Volkswagen makes Scania swoop

Volkswagen makes Scania swoop
Europe's biggest auto firm Volkswagen said on Monday it has won control of Scania, a step that could dramatically reshape the heavy vehicle industry via an eventual merger of the Swedish truck maker with German rival MAN.

VW will hold 68.60 percent of the voting rights in Scania and increase its direct stake to 37.73 percent after buying shares from the Wallenberg family, the German company said in a statement.

VW agreed to pay 200 Swedish kronor (€21.4, $32.4) per Scania share to the Wallenberg Foundations and Investor AG, which is controlled by the family, bringing the cost of the deal to around €2.87 billion.

Investor chief executive Borje Ekholm said his company had held a stake in Scania since it was founded in 1916, adding that the deal with Volkswagen would aid Scania’s future development.

“VW has proven to be a very good owner of industrial companies … and this transaction is the best solution for Scania,” Ekholm said.

Prior to the deals, VW owned 20.89 percent of the shares in Scania and held 37.98 percent of the voting rights.

“Scania is a strong premium brand which has a prosperous future,” VW chairman Martin Winterkorn said in the statement.

Scania boss Leif Ostlin told a press conference in Stockholm: “I very much welcome VW as the majority shareholder. It’s good for Scania to have the stability” following months of speculation over the company’s future.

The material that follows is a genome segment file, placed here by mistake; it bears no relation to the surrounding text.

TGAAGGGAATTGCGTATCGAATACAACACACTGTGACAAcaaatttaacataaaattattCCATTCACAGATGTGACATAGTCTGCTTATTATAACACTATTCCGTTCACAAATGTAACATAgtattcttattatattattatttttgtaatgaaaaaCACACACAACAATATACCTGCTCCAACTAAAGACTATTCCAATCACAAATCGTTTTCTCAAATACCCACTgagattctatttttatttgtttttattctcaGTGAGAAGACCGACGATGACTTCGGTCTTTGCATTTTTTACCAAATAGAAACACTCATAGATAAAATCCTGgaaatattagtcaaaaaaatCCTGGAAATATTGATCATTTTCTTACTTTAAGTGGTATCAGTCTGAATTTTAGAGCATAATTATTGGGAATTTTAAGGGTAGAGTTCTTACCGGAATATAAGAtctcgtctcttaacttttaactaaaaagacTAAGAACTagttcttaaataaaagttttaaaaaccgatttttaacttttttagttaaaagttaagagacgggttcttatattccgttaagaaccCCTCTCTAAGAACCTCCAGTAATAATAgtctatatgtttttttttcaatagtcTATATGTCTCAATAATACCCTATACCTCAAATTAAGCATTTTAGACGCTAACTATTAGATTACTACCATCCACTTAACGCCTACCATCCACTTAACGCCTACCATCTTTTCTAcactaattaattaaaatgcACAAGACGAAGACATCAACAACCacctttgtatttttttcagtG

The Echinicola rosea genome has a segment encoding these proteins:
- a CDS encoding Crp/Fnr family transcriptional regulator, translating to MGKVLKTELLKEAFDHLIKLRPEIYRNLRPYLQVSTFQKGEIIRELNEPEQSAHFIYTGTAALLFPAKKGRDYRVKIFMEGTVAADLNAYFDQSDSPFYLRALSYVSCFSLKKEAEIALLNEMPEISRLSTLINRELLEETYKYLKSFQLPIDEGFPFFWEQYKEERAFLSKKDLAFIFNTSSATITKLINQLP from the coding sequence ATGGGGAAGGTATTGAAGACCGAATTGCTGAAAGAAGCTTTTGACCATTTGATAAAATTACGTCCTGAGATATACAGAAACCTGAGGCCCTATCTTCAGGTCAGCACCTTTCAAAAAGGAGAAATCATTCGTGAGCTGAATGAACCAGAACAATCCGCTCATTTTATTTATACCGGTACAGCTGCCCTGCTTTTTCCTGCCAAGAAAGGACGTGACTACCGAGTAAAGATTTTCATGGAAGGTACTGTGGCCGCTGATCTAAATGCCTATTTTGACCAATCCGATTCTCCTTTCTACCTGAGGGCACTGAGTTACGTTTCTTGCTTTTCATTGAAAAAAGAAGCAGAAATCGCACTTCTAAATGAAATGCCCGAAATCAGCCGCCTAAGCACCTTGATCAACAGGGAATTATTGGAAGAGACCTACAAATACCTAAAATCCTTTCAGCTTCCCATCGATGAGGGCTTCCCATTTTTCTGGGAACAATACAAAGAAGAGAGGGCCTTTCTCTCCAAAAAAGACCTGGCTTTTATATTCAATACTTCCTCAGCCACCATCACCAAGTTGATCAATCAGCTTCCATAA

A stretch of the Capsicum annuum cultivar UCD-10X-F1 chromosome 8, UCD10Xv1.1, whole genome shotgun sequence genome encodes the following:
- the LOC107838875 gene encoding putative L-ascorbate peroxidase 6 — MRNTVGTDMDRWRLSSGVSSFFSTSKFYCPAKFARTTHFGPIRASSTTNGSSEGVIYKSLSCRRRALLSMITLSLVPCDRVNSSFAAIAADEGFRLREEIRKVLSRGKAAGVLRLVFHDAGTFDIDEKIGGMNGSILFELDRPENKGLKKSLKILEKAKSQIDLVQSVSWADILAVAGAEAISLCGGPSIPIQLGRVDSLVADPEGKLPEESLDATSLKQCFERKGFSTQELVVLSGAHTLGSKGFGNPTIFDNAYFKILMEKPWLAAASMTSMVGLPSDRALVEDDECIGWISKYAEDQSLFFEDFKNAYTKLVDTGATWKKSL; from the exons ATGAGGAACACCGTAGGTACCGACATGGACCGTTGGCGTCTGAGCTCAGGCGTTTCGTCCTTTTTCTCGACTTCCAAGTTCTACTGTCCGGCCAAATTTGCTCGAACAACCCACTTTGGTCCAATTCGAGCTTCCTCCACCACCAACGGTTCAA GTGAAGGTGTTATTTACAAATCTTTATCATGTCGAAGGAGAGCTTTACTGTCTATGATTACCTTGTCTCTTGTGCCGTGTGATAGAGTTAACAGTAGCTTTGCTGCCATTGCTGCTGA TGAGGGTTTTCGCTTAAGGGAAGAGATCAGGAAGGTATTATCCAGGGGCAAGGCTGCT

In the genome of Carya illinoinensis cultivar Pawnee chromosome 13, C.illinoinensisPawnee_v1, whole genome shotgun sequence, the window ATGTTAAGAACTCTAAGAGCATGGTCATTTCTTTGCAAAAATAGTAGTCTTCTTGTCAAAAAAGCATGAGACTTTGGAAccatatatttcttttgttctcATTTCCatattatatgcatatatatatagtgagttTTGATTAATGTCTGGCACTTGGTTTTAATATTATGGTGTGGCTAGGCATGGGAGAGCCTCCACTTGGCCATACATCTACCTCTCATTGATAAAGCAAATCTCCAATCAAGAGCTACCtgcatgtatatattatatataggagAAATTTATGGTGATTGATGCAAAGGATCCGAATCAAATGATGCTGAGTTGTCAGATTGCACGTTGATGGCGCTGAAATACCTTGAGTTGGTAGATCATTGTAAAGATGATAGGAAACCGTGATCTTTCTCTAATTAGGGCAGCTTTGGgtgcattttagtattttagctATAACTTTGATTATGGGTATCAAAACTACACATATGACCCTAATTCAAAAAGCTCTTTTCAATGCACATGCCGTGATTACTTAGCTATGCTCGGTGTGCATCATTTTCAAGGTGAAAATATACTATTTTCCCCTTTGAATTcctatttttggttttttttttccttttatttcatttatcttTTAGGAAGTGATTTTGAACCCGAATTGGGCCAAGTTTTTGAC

VW is also the leading shareholder in the German conglomerate MAN, another manufacturer of heavy trucks and buses that tried to take over Scania in late 2006.

A merger of Scania and MAN would create the biggest European manufacturer of heavy trucks and Volkswagen reportedly favours a three-way tie-up that would also include VW’s Brazilian truck activities.

VW has been increasing its voting rights in Scania for the past several months by exchanging shares with fewer rights for others that had more.

It has pursued the same strategy with MAN.

MAN welcomed the news of VW’s Swedish move, with a spokesman telling AFP: “We foresee better conditions for the cooperation we seek with Scania and the heavy vehicle activities of Volkswagen.”

But VW financial director Dieter Poetsch told the Stockholm news conference that a merger of Scania and MAN was not likely in the short term.

While there was potential for savings with other groups, it was not the order of the day, Poetsch said.

Volkswagen also said Monday that it did not plan to make changes at Scania “that would affect adversely the employees of the company” whilst its headquarters and research centres would remain in Södertälje, near Stockholm.

Shares in MAN showed strong gains in midday Frankfurt trading, advancing 4.31 percent to €90.98 in a market that was 1.69 percent lower overall.

VW shares were flat at €149.89.